Albert Schweitzer

50

Albert Schweitzer : biography

14 January 1875 – 4 September 1965

On departure for Lambaréné in 1913 he was presented with a pedal piano, a piano with pedal attachments (to operate like an organ pedal-keyboard).Given by the Paris Bach Society, Seaver (1951) p. 63; but Joy (1953) p. 177, says it was given by the Paris Missionary Society. Built especially for the tropics, it was delivered by river in a huge dug-out canoe to Lambaréné, packed in a zinc-lined case. At first he regarded his new life as a renunciation of his art, and fell out of practise: but after some time he resolved to study and learn by heart the works of Bach, Mendelssohn, Widor, César Franck, and Max Reger systematically.Seaver (1951) pp. 63–64. It became his custom to play during the lunch hour and on Sunday afternoons. Schweitzer’s pedal piano was still in use at Lambaréné in 1946.Joy (1953) plate facing p. 177.

Sir Donald Tovey dedicated his conjectural completion of Bach’s Die Kunst der Fuge (Art of the Fugue) to Schweitzer.

Dr Schweitzer’s recordings of organ-music, and his innovative recording technique, are described separately below.

One of his notable pupils was conductor and composer Hans Münch.

Theology

Saint-Nicolas, Strasbourg In 1899 Schweitzer became a deacon at the church Saint-Nicolas of Strasbourg. In 1900, with the completion of his licentiate in theology, he was ordained as curate, and that year he witnessed the Oberammergau Passion Play. In the following year he became provisional Principal of the Theological College of Saint Thomas (from which he had just graduated), and in 1903 his appointment was made permanent.He officiated at the wedding of Theodor Heuss (later the first President of West Germany) on 11 April 1908.

Since the mid-1890s Schweitzer had formed the inner resolve that it was needful for him as a Christian to repay to the world something for the happiness which it had given to him, and he determined that he would pursue his younger interests until the age of thirty and then give himself to serving humanity, with Jesus serving as his example.

In 1906 he published Geschichte der Leben-Jesu-Forschung ("History of Life-of-Jesus research"). This book, which established his reputation, was first translated into English by William Montgomery and published in 1910 as The Quest of the Historical Jesus. Under this title the book became famous in the English-speaking world. A second German edition was published in 1913, containing theologically significant revisions and expansions: but this revised edition did not appear in English until 2001.This account of the editions of this work is disputed: see talk page.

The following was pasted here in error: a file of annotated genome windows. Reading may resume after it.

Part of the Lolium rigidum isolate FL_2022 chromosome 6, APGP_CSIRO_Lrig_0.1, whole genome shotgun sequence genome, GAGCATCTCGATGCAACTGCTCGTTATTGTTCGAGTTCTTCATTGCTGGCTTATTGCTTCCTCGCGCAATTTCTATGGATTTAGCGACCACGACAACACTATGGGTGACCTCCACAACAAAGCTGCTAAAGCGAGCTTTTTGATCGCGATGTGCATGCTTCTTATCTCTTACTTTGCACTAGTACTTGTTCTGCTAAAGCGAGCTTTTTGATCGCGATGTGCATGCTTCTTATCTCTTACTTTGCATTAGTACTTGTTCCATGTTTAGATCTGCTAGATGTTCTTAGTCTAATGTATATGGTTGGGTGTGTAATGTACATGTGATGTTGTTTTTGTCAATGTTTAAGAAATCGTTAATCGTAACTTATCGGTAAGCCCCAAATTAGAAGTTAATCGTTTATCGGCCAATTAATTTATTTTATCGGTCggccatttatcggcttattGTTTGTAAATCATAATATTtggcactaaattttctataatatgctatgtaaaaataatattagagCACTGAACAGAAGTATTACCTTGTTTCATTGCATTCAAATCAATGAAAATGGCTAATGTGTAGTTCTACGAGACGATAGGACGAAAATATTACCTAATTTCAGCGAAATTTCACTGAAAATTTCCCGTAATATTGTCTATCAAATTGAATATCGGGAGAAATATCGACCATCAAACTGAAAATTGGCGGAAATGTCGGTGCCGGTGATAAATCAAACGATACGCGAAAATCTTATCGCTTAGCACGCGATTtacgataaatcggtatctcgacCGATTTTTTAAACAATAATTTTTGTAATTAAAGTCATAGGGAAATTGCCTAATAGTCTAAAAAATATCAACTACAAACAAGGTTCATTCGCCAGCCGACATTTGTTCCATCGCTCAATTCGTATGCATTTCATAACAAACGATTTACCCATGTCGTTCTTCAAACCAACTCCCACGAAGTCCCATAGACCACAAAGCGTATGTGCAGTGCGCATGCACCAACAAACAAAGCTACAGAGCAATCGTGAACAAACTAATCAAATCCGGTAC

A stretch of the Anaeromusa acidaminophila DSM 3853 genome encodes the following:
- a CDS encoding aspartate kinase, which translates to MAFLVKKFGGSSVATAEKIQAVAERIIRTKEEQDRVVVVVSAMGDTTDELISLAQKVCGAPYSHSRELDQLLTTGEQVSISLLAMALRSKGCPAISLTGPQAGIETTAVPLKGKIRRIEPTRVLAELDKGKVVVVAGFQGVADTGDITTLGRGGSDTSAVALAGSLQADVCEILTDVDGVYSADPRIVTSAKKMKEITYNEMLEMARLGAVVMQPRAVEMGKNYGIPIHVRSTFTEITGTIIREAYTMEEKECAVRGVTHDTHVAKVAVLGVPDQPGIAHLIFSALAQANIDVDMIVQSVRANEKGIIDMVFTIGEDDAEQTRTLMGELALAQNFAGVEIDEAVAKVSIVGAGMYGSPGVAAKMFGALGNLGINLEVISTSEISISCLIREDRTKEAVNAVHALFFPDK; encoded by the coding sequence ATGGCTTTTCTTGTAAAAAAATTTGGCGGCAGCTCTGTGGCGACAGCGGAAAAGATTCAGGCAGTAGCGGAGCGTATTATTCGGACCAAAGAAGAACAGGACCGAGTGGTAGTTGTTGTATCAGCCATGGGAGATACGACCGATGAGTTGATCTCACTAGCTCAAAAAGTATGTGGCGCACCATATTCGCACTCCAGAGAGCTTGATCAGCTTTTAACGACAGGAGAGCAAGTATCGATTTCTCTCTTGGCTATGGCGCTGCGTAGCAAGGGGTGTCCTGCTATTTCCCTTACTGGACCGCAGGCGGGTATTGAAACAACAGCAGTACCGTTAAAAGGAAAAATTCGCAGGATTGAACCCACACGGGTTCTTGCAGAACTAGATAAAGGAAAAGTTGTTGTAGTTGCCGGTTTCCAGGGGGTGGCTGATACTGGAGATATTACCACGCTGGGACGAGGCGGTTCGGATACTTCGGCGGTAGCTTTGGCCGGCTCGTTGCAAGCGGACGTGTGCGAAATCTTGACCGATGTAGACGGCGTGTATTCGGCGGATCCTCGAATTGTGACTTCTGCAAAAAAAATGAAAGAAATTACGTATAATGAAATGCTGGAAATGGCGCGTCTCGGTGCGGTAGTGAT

In The Quest, Schweitzer reviewed all former work on the "historical Jesus" back to the late 18th century. He showed that the image of Jesus had changed with the times and outlooks of the various authors, and gave his own synopsis and interpretation of the previous century’s findings. He maintained that the life of Jesus must be interpreted in the light of Jesus’ own convictions, which reflected late Jewish eschatology. Schweitzer, however, writes: "The Jesus of Nazareth who came forward publicly as the Messiah, who preached the ethic of the kingdom of God, who founded the kingdom of heaven upon earth and died to give his work its final consecration never existed."Albert Schweitzer, The Quest of the Historical Jesus: First Complete Edition, trans. W. Montgomery, et al., ed. John Bowden (Minneapolis: Fortress Press, 2001), 478.

Sources

Schweitzer found many New Testament references to apparently show that 1st-century Christians believed literally in the imminent fulfillment of the promise of the World’s ending, within the lifetime of Jesus’s original followers,. He noted that in the gospel of Mark, Jesus speaks of a "tribulation", with his coming in the clouds with great power and glory" (St Mark), and states when it will happen: "This generation shall not pass, till all these things be fulfilled" (St Matthew, 24:34) (or, "have taken place" (Luke 21:32)): "All these things shall come upon this generation" (Matthew 23:36). "There be some standing here which shall not taste of death till they see the Son of man coming in his kingdom" (Matthew 16:28) (or, "until they see that the kingdom of God has come with power" (Mark 9:1); or, "till they see the kingdom of God" (Luke 9:27).)